You liked Dubai as a vacation spot. What made you choose Dubai as the best place to start your career?

I’ve been travelling, on my own, to Dubai for almost six seven years now. Every chance I had I flew to Dubai! My Chachu (paternal uncle) worked in Dubai, his family lived here, and I also visited them. I just love the Middle East, it’s the region I’ve been visiting since I was a kid, Bahrain many times, and then Dubai. I loved and still love Middle East’s multiculturism.

UAE is a Muslim country, and that is something that is of great importance to me. You go to malls and you hear azaan, people fast and pray, and there are mosques everywhere. But UAE is also a mix of so many other cultures and ethos—local, regional, global—and that is why I thought Dubai was the best place for my career in business, marketing, public relations, and event management.

As a young professional in Dubai, what are the advantages of working in the UAE?

The biggest advantage of working in the UAE is that almost all the biggest global multinational companies and brands have their offices here. Endless opportunities in every field—blockchain, crypto, other IT fields, merchandising, hotel management, finance, tourism, HR, law, media, banking, medicine, public relations, real estate. UAE provides opportunities for everyone who comes here to work. There is so much potential for professional growth and excellence as hard work, commitment and individual merit in a collective mechanism are duly appreciated and rewarded.

I had a couple of short-term jobs in Dubai in 2021; this year I started working on June 1 on a three-month project, later to be continued as a long-term job, at a real estate company, but the project ended after a month and a half. It was a good learning experience. Immediately, I applied in several companies, and I got interview calls from almost all of them. The response, based on my CV, was overwhelming, and it reiterated what I believe about Dubai: if your merit-based goal is clear, opportunities abound. Delighted to share, I’ll be joining a very well-established company next week, and it’s something I’m truly looking forward to.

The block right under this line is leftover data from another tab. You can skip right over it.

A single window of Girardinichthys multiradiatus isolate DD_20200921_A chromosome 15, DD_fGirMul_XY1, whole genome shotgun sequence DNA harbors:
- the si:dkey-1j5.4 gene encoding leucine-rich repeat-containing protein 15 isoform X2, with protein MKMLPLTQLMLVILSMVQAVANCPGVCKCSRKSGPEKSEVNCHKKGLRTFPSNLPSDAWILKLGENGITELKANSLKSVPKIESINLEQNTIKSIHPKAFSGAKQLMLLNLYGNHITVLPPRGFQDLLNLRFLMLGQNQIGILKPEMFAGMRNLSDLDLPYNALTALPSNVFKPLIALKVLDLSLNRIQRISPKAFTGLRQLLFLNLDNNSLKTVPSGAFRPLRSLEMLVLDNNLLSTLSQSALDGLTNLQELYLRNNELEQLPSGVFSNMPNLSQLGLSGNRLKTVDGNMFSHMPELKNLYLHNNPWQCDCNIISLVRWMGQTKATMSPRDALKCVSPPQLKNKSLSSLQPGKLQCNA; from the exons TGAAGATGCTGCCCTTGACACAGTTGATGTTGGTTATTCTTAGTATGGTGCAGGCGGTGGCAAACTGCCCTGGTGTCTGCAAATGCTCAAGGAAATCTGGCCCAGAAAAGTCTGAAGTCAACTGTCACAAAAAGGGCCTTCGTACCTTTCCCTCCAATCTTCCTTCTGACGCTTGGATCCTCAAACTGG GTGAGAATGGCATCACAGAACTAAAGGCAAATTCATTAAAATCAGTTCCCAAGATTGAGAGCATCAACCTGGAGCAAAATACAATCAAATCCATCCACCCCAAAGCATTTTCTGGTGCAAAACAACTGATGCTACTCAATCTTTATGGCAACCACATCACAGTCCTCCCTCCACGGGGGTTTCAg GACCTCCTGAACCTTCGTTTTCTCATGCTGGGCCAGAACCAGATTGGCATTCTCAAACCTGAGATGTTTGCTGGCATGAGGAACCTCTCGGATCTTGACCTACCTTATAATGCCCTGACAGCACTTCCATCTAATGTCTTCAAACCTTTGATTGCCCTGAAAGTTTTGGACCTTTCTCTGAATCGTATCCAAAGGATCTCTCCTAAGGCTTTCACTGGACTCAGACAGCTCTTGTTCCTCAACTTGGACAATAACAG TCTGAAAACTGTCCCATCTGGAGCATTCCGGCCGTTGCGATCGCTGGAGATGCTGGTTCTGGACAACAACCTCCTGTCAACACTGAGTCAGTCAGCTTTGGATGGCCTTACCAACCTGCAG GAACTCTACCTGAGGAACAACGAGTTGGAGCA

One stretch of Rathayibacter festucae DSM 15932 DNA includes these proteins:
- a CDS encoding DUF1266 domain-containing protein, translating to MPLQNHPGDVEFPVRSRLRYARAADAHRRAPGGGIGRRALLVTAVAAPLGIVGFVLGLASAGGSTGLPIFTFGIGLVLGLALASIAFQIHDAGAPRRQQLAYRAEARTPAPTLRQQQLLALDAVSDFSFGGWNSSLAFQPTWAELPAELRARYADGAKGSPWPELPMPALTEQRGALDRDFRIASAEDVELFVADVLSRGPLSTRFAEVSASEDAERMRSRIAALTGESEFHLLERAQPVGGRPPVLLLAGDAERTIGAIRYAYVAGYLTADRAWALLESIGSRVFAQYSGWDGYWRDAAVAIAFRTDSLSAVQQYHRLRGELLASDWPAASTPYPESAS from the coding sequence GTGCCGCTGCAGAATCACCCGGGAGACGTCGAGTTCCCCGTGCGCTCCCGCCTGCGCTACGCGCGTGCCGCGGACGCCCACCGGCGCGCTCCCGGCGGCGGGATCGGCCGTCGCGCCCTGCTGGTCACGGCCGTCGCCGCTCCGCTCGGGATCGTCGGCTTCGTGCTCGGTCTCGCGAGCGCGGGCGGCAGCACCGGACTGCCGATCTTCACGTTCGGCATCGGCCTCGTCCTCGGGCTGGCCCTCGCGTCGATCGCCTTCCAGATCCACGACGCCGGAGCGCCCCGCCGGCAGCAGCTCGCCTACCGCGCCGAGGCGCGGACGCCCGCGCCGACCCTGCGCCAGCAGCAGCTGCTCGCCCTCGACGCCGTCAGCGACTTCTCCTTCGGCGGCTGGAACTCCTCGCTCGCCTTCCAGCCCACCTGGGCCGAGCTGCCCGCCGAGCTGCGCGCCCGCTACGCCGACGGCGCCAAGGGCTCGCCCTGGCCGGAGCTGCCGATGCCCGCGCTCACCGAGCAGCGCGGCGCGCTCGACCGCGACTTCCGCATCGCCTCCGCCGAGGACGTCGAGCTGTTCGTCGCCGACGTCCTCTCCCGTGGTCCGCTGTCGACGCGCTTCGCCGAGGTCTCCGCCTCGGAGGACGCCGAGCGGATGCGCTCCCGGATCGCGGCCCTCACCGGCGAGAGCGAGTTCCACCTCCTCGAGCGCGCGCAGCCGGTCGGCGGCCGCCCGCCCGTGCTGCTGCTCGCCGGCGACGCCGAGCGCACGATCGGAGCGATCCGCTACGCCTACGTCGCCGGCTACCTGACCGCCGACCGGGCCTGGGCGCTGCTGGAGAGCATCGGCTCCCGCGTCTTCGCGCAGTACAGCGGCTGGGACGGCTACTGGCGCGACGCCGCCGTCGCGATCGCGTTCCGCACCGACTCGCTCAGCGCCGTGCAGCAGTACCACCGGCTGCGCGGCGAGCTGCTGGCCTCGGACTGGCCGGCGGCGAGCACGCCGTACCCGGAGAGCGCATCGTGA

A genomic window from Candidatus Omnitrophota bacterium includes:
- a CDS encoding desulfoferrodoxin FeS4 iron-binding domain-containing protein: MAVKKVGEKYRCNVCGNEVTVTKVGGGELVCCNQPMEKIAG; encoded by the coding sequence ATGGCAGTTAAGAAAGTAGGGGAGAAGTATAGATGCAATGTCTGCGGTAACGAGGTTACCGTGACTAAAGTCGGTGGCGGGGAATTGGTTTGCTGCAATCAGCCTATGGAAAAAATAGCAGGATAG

Do you think the UAE government is fully focused on the short- and long-term wellbeing of UAE nationals and millions of expats who think of Dubai as their second home?

To me the most important thing the UAE government provides its citizens, expatriates and tourists is safety. The UAE government guarantees safety of everyone, and I think that’s incredible. Everyone I talk to in Dubai likes this aspect of living here: it’s so safe. Secondly, it’s tax free. No tax cuts on the salary you make, and that is wonderful in a world hit by inflation.

Everything is so organized—infrastructure, law and order, healthcare, education, rights of women, rights of foreigners. The UAE government ensures that no wrong or misdeed goes unnoticed. Even those who don’t earn much have rights in UAE. The system works on merit, and that I think is one of the most significant facets of the governance of the UAE rulers.

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"To me the most important thing the UAE government provides its citizens, expatriates and tourists is safety."

What is the best thing about living in Dubai?

As a self-reliant, single, Pakistani woman, the best thing about living in Dubai is the sense of freedom I have here. I feel safe in Dubai. I can walk on a road at 3 am, and I know that I am safe. Whatever I am wearing, wherever I am, alone or in company, I feel safe.

Work opportunities are abundant. Everything works on a system, and that is of huge importance to someone like me who is here from Lahore to work and build a career.

Dubai, like all major international cities, is very expensive, but once you get used to living here, you find affordable stuff that is of excellent quality and great bargains for your everyday life. Once you become familiar with the place, you realize that it is possible to live well even within modest financial resources.

One more amazing thing is the people you meet. Dubai’s multiculturism is phenomenal; there are people from every nationality, every background, every ideology. Dubai is the borderless universe that welcomes everyone, and provides them with every opportunity to feel welcome, and make Dubai their second home.